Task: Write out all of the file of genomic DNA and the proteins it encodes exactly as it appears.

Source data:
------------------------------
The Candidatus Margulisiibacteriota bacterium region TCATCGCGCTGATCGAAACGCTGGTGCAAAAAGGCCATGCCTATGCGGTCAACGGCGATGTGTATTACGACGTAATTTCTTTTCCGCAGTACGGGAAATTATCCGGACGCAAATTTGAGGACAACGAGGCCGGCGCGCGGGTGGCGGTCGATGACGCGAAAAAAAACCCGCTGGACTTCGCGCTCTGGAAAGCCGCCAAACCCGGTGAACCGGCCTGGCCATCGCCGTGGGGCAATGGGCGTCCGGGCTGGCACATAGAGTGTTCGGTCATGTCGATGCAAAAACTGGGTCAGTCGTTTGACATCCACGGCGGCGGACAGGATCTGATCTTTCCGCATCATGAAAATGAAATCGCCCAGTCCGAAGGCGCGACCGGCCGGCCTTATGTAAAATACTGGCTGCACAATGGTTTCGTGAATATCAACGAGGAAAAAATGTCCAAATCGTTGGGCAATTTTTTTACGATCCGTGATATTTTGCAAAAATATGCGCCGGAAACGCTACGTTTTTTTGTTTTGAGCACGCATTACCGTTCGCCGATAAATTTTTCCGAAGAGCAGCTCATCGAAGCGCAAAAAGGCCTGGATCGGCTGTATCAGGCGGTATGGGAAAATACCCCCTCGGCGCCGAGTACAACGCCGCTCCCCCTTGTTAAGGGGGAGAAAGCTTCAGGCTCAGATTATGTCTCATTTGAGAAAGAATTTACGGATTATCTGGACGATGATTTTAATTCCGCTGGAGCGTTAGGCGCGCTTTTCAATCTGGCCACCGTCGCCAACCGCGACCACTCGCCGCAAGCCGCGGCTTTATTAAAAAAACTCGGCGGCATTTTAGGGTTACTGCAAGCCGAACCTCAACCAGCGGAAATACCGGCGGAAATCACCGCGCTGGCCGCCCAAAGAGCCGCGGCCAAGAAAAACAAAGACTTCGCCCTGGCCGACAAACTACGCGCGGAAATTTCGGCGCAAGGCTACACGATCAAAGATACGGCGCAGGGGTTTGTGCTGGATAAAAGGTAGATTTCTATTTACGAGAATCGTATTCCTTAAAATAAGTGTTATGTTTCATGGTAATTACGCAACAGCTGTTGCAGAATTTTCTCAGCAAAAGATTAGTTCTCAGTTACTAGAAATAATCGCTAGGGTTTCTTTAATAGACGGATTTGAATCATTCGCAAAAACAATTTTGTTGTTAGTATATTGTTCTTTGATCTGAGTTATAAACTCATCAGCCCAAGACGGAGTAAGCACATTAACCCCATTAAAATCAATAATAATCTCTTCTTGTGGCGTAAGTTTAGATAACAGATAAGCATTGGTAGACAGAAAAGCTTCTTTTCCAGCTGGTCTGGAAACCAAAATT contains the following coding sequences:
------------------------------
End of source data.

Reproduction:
The Candidatus Margulisiibacteriota bacterium region TCATCGCGCTGATCGAAACGCTGGTGCAAAAAGGCCATGCCTATGCGGTCAACGGCGATGTGTATTACGACGTAATTTCTTTTCCGCAGTACGGGAAATTATCCGGACGCAAATTTGAGGACAACGAGGCCGGCGCGCGGGTGGCGGTCGATGACGCGAAAAAAAACCCGCTGGACTTCGCGCTCTGGAAAGCCGCCAAACCCGGTGAACCGGCCTGGCCATCGCCGTGGGGCAATGGGCGTCCGGGCTGGCACATAGAGTGTTCGGTCATGTCGATGCAAAAACTGGGTCAGTCGTTTGACATCCACGGCGGCGGACAGGATCTGATCTTTCCGCATCATGAAAATGAAATCGCCCAGTCCGAAGGCGCGACCGGCCGGCCTTATGTAAAATACTGGCTGCACAATGGTTTCGTGAATATCAACGAGGAAAAAATGTCCAAATCGTTGGGCAATTTTTTTACGATCCGTGATATTTTGCAAAAATATGCGCCGGAAACGCTACGTTTTTTTGTTTTGAGCACGCATTACCGTTCGCCGATAAATTTTTCCGAAGAGCAGCTCATCGAAGCGCAAAAAGGCCTGGATCGGCTGTATCAGGCGGTATGGGAAAATACCCCCTCGGCGCCGAGTACAACGCCGCTCCCCCTTGTTAAGGGGGAGAAAGCTTCAGGCTCAGATTATGTCTCATTTGAGAAAGAATTTACGGATTATCTGGACGATGATTTTAATTCCGCTGGAGCGTTAGGCGCGCTTTTCAATCTGGCCACCGTCGCCAACCGCGACCACTCGCCGCAAGCCGCGGCTTTATTAAAAAAACTCGGCGGCATTTTAGGGTTACTGCAAGCCGAACCTCAACCAGCGGAAATACCGGCGGAAATCACCGCGCTGGCCGCCCAAAGAGCCGCGGCCAAGAAAAACAAAGACTTCGCCCTGGCCGACAAACTACGCGCGGAAATTTCGGCGCAAGGCTACACGATCAAAGATACGGCGCAGGGGTTTGTGCTGGATAAAAGGTAGATTTCTATTTACGAGAATCGTATTCCTTAAAATAAGTGTTATGTTTCATGGTAATTACGCAACAGCTGTTGCAGAATTTTCTCAGCAAAAGATTAGTTCTCAGTTACTAGAAATAATCGCTAGGGTTTCTTTAATAGACGGATTTGAATCATTCGCAAAAACAATTTTGTTGTTAGTATATTGTTCTTTGATCTGAGTTATAAACTCATCAGCCCAAGACGGAGTAAGCACATTAACCCCATTAAAATCAATAATAATCTCTTCTTGTGGCGTAAGTTTAGATAACAGATAAGCATTGGTAGACAGAAAAGCTTCTTTTCCAGCTGGTCTGGAAACCAAAATT contains the following coding sequences: